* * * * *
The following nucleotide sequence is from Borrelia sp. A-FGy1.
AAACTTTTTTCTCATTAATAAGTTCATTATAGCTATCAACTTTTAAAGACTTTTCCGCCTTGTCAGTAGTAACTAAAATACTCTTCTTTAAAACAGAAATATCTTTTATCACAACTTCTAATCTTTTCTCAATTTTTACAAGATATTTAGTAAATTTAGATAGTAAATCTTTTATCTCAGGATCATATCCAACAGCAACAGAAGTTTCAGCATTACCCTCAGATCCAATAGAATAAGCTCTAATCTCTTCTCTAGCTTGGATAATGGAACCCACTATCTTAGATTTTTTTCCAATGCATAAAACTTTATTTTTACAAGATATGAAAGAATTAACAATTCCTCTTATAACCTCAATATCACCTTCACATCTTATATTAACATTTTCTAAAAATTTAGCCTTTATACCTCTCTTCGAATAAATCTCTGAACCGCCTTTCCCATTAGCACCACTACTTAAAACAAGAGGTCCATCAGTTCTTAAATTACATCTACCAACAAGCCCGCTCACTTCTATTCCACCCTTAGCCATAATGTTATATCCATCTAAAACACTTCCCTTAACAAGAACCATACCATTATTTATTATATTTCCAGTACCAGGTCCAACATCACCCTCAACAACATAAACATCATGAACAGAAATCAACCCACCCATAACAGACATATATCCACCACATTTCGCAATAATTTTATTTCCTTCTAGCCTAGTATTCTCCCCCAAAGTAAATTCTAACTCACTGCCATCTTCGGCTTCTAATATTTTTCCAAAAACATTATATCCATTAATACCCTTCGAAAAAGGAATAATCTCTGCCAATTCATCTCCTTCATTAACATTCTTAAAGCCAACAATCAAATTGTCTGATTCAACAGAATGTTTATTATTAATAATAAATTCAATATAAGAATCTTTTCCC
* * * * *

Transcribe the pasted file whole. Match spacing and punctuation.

The following nucleotide sequence is from Borrelia sp. A-FGy1.
AAACTTTTTTCTCATTAATAAGTTCATTATAGCTATCAACTTTTAAAGACTTTTCCGCCTTGTCAGTAGTAACTAAAATACTCTTCTTTAAAACAGAAATATCTTTTATCACAACTTCTAATCTTTTCTCAATTTTTACAAGATATTTAGTAAATTTAGATAGTAAATCTTTTATCTCAGGATCATATCCAACAGCAACAGAAGTTTCAGCATTACCCTCAGATCCAATAGAATAAGCTCTAATCTCTTCTCTAGCTTGGATAATGGAACCCACTATCTTAGATTTTTTTCCAATGCATAAAACTTTATTTTTACAAGATATGAAAGAATTAACAATTCCTCTTATAACCTCAATATCACCTTCACATCTTATATTAACATTTTCTAAAAATTTAGCCTTTATACCTCTCTTCGAATAAATCTCTGAACCGCCTTTCCCATTAGCACCACTACTTAAAACAAGAGGTCCATCAGTTCTTAAATTACATCTACCAACAAGCCCGCTCACTTCTATTCCACCCTTAGCCATAATGTTATATCCATCTAAAACACTTCCCTTAACAAGAACCATACCATTATTTATTATATTTCCAGTACCAGGTCCAACATCACCCTCAACAACATAAACATCATGAACAGAAATCAACCCACCCATAACAGACATATATCCACCACATTTCGCAATAATTTTATTTCCTTCTAGCCTAGTATTCTCCCCCAAAGTAAATTCTAACTCACTGCCATCTTCGGCTTCTAATATTTTTCCAAAAACATTATATCCATTAATACCCTTCGAAAAAGGAATAATCTCTGCCAATTCATCTCCTTCATTAACATTCTTAAAGCCAACAATCAAATTGTCTGATTCAACAGAATGTTTATTATTAATAATAAATTCAATATAAGAATCTTTTCCC